A Drastic Turn of Destiny

In Germany I was “Jewboy”; in Brussels I was “boche”; in France I was “undesirable”; in Portugal I was a “refugee”; and in Jamaica I was simply a non-entity… I was a pariah in an exploding world.

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A Drastic Turn of Destiny

Growing Up Under Hitler

My father was beholden to his Gestapo friend for extending a helping hand to us on three occasions. The first was in 1933, the second was during the Polish deportation in October 1938, and the third was just before Kristallnacht. In the early afternoon of November 9, 1938, he telephoned my father to warn him of what would be happening that evening. He suggested again that we seek refuge in the Polish consulate because he was sure that they would arrest my father and send him off to a concentration camp. This time, however, not only were there not as many people in the consulate but we only had to spend one night there. This was even more fortunate because we no longer had the good services of Uncle Dadek – he had already fled to Brussels, Belgium. The persecutions continued with Jews being rounded up. The elderly were most affected – in Leipzig the SS dragged them to a rivulet near the zoological garden and made them jump from one side to the other while the officers whipped the old people ferociously.27 Many of them couldn’t make it across and fell into the icy-cold water. Onlookers, mainly youngsters, stood on the bridge off Humboldtstrasse laughing, encouraging the SS as if this were a display of trained animals. Witnessing this was one of the most sickening memories that is indelibly engraved in my mind. Even today, I can still see this picture as vividly as if it happened yesterday. It was probably the first real exposure I had to seeing man’s cruelty to man. As Boy Scouts we had had fist and kicking fights with the Hitler Youth and during the last years of my attendance at the public school, we had been singled out by teachers and ridiculed, but I had never seen this type of barbarism displayed by fellow human beings.

Walking through the city it was incredible to discover the burned synagogues and the Jewish-owned stores smashed and plundered. The Jewish district of Leipzig, in the vicinity of the Gustav-Adolf-Strasse, Humboldtstrasse and Gerberstrasse, suffered the worst fate. There was hardly a Jewish store owner or wholesaler who did not lose all his or her assets that night. The destruction was not only total but systematic – one could see the old German edict of thoroughness in its execution. It was hard for me – a twelve-year-old boy – to grasp the logic or reason behind such intentional and planned wanton behaviour.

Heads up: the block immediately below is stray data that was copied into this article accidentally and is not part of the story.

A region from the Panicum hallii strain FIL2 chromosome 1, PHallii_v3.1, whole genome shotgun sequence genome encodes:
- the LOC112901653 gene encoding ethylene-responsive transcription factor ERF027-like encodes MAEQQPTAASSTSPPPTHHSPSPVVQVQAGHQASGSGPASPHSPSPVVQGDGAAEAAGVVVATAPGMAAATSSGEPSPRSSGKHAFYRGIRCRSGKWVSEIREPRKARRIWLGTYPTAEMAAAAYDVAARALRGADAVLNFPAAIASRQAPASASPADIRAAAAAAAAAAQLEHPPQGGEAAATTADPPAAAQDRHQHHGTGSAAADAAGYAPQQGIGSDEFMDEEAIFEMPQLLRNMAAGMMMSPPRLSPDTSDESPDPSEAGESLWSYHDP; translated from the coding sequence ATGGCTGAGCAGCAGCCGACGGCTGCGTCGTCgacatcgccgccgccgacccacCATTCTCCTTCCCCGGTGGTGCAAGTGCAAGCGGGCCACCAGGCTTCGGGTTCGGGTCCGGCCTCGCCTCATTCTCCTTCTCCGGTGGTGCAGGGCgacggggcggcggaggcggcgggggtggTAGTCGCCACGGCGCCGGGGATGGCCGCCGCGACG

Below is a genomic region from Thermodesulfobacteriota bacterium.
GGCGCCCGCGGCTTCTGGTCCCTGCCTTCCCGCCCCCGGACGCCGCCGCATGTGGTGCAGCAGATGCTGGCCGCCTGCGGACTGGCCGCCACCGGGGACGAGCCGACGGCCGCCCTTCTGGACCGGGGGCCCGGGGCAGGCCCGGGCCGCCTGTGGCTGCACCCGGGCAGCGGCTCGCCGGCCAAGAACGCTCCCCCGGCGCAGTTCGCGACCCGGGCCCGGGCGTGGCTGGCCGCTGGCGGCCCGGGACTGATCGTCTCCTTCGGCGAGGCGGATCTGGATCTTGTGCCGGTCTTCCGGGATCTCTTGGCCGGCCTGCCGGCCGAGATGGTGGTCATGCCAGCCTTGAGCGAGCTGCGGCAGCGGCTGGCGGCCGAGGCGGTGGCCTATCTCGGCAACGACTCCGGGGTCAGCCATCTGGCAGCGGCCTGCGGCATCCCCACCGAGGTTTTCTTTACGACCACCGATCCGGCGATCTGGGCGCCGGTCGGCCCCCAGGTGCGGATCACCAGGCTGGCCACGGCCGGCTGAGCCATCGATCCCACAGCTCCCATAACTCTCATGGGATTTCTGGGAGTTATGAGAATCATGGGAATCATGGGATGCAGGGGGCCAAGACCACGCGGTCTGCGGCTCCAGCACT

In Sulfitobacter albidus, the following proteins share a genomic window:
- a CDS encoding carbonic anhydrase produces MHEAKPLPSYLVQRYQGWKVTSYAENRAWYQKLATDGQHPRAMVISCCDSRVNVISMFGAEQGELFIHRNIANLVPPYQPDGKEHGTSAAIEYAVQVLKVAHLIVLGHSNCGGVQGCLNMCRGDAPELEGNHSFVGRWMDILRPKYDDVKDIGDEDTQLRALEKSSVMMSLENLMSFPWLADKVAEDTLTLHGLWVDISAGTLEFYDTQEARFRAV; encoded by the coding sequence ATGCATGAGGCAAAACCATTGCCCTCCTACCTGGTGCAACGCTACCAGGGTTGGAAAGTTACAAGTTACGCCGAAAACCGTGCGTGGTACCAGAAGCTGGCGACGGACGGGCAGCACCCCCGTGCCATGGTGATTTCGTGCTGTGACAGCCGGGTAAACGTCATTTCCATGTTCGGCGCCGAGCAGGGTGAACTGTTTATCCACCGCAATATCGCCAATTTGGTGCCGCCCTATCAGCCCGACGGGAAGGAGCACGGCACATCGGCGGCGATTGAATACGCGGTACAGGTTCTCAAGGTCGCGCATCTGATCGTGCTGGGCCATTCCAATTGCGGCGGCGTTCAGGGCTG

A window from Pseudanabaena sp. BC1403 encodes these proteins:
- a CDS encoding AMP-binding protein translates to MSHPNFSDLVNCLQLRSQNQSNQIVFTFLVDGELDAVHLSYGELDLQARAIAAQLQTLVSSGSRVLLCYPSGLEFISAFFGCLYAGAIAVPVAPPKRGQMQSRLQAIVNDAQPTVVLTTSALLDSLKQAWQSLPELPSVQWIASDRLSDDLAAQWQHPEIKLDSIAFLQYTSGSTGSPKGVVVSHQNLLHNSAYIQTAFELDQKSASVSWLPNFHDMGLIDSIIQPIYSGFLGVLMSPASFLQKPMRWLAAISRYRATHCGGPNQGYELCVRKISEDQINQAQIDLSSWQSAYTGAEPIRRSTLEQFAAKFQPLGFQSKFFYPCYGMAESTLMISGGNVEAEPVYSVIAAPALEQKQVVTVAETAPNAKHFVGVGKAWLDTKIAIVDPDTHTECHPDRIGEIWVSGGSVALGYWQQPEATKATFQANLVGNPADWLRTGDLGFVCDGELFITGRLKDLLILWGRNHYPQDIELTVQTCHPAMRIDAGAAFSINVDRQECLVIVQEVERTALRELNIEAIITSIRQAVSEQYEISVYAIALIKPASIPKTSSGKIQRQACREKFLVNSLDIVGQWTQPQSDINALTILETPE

Were these the very same people whose culture had produced Schiller, Haydn, Schumann, and Goethe, who Lord Byron said was the greatest genius his age had produced? Or was this a new breed producing Hitler, Streicher, Goebbels, Heydrich? Was Goethe prophetic when he said, “The Germans should be transplanted and scattered all over the world, like the Jews, in order to bring to full development the good qualities that lie in them, and for the health of all nations?” Kristallnacht was not only the burning of synagogues and the destruction of Jewish property but a test that demonstrated the effectiveness of many years of anti-Jewish propaganda used to brainwash the population. The general population showed no reluctance to participate in the destruction and the photographs of German people’s faces taken during this unpunishable “freedom to destroy”speak volumes. We are frequently told that not everyone engaged in the horrendous events of that night, but when one looks at the spectators, one realizes that their facial expressions aren’t very different from those of the perpetrators. Nor can one excuse the rest of the world for not taking measures to challenge the Germans and to express the total unacceptability of these acts. When could we expect decent human beings to take a stand on matters of wilful and planned destruction and death? Ninety-one Jews were killed that night and 25,000 carted off to concentration camps to a fate worse than death. In those days the concentration camps were still located within Germany – Dachau, Buchenwald and Sachsenhausen. But the world remained silent and the Germans realized that nobody from the outside world was concerned about the Jews.